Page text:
For those of you reading my post series for the first time, I received photos and other items from my cousin's husband of my Gilliam ancestry line. I have been researching the Gilliam family for awhile, as they merged when my Great Grandfather Ambrose Elander Cully married my Great Grandmother Nora Ann Gilliam.
Nora was the sister of Leander Singleton Gilliam and the children of Hannah Singleton-Nelson & Daniel Gilliam. The sons and grandson's of Hannah carried the slave name "Singleton" as their middle name. I am not sure why her daughters did not carry the slave name, and I hope to find the reason through further research.
In the following posts, I will present Leander S. & Flora Gilliam's sons as I seek out more information on them.
|William Singleton Gilliam|
When I spoke to my cousin's husband, he informed me that William had been a director of the Worcester Boys Club in Massachusetts for many years, and that he heard there was a photo of him in the building. With this information, I contacted the Boy's Club, now named the Boys & Girls Club of Worcester. I spoke with the current director and inquired about the photo and the possibility of any information in their archives. He stated that he would send me some information through my e-mail, but as of date, I have not heard back.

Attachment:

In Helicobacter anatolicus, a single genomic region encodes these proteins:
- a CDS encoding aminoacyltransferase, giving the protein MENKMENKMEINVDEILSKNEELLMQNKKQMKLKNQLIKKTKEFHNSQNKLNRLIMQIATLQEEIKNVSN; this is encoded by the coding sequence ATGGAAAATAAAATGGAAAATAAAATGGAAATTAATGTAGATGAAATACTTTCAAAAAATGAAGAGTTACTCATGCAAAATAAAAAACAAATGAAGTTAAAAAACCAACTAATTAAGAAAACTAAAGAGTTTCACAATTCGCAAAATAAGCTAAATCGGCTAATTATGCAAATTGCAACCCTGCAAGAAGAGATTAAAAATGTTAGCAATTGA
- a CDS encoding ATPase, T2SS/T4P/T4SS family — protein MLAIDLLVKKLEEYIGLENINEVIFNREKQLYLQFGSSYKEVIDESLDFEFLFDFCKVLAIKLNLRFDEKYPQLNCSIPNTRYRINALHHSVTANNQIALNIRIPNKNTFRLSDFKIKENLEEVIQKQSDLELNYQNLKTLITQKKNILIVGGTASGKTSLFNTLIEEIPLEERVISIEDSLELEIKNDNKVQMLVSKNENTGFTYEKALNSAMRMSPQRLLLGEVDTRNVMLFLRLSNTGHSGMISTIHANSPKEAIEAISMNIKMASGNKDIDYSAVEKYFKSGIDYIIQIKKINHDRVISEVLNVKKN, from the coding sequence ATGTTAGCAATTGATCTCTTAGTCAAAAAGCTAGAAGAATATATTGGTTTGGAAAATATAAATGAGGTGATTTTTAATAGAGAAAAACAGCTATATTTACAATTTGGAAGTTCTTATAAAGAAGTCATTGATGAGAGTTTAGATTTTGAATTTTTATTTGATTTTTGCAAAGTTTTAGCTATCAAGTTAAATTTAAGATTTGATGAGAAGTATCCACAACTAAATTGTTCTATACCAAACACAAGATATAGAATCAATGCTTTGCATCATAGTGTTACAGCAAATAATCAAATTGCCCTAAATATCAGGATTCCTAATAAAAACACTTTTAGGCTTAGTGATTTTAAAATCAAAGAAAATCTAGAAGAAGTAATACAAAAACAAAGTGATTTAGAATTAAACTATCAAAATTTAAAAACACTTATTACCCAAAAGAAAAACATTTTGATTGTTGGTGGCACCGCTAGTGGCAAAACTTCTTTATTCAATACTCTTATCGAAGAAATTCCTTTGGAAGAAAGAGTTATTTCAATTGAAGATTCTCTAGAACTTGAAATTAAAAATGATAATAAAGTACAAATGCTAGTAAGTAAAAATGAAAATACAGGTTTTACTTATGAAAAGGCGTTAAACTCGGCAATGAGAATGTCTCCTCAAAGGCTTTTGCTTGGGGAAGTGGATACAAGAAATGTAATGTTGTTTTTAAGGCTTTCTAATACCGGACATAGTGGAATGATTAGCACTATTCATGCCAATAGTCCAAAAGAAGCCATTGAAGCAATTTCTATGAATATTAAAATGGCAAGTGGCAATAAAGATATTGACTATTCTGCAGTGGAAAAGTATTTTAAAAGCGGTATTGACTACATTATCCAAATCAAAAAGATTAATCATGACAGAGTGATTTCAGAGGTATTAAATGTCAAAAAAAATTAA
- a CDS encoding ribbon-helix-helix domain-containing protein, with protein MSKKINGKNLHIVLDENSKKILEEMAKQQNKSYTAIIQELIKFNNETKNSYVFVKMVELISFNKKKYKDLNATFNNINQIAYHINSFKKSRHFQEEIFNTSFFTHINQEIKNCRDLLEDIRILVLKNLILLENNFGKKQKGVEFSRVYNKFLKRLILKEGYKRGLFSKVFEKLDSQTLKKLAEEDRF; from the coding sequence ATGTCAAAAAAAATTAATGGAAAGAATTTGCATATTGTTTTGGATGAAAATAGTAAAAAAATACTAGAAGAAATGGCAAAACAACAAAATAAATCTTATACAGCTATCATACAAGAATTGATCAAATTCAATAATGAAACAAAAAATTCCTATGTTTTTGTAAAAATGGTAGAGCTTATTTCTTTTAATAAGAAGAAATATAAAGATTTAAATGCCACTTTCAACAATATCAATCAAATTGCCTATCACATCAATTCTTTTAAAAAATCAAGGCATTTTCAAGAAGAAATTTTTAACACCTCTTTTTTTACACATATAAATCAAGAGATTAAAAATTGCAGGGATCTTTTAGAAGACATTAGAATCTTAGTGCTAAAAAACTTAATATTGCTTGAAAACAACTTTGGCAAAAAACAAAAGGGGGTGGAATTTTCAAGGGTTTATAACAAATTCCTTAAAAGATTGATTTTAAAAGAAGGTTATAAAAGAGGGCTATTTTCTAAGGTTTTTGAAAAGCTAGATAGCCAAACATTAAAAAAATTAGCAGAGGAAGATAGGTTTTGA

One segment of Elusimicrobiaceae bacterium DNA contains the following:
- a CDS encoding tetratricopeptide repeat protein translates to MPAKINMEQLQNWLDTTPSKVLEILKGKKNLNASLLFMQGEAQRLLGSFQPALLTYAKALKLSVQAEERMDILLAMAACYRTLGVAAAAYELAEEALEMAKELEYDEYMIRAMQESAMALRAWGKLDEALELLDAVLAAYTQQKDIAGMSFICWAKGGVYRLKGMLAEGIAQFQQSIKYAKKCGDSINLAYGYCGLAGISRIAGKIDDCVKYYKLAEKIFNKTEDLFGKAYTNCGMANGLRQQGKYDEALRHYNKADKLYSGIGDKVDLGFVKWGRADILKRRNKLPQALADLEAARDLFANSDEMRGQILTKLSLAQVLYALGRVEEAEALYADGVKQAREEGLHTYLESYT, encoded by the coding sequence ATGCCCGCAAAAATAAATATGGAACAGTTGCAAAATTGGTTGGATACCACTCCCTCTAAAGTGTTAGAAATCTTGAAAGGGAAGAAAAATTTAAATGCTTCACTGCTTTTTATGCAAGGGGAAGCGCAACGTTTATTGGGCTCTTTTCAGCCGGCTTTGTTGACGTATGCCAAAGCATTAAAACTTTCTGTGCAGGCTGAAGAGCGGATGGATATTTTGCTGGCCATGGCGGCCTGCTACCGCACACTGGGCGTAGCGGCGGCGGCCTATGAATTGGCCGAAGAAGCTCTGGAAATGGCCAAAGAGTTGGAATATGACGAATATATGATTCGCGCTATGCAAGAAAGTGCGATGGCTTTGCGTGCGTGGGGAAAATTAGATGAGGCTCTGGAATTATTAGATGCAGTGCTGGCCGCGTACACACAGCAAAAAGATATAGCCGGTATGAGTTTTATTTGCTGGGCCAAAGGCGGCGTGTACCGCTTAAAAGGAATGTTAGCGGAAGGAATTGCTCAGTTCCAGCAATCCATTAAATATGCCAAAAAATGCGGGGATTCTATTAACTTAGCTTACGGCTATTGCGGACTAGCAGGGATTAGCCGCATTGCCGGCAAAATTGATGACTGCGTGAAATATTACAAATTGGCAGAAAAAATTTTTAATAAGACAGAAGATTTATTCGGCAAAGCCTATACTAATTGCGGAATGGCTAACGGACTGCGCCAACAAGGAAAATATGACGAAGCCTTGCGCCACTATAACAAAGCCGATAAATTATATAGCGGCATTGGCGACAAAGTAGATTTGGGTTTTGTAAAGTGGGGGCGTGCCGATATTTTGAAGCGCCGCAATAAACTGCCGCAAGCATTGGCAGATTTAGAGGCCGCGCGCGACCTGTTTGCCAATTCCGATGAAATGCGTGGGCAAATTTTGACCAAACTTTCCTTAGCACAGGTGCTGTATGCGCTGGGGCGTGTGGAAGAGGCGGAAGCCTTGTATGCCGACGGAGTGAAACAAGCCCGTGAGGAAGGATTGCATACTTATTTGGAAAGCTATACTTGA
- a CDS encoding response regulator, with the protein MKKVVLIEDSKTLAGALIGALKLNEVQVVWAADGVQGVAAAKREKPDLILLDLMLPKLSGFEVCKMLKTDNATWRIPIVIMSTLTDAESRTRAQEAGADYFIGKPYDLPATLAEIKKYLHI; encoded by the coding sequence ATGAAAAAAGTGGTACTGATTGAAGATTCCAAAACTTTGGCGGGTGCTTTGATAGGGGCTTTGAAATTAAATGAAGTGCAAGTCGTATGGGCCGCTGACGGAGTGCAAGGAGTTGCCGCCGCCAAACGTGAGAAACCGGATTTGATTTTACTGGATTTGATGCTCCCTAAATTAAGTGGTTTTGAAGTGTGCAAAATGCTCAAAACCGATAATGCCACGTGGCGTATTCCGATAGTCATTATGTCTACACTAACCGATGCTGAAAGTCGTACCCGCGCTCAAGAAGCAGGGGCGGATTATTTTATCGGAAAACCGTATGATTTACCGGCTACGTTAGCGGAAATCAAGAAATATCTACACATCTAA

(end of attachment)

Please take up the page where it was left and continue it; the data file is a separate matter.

Continuing with the research, I found an obituary for William S. Gilliam in The New York Times, published on April 10, 1946 through the NY Times Archives. I had to pay a small fee to read the obituary.
Knowing that William served in the First World War, I thought I would find more information regarding his enlistment on Ancestry.com. I was not able to find anything except for a copy of the Old Man's World War II Draft Registration Card. If you notice, William identified as being white, although he was of African ancestry. To learn more about the Meuse-Argonne Offensive go to this link.
I found this e-book Official List of Officers of the Officer' Reserve Corps of the Army on Google Books that lists William Singleton Gilliam in the Reserves.
I also found a mention of a description of William's office space in The Worcester Magazine digitized in Google books. insert below:
William worked at the Boys Club on Ionic Street:
|Worcester Boys Club|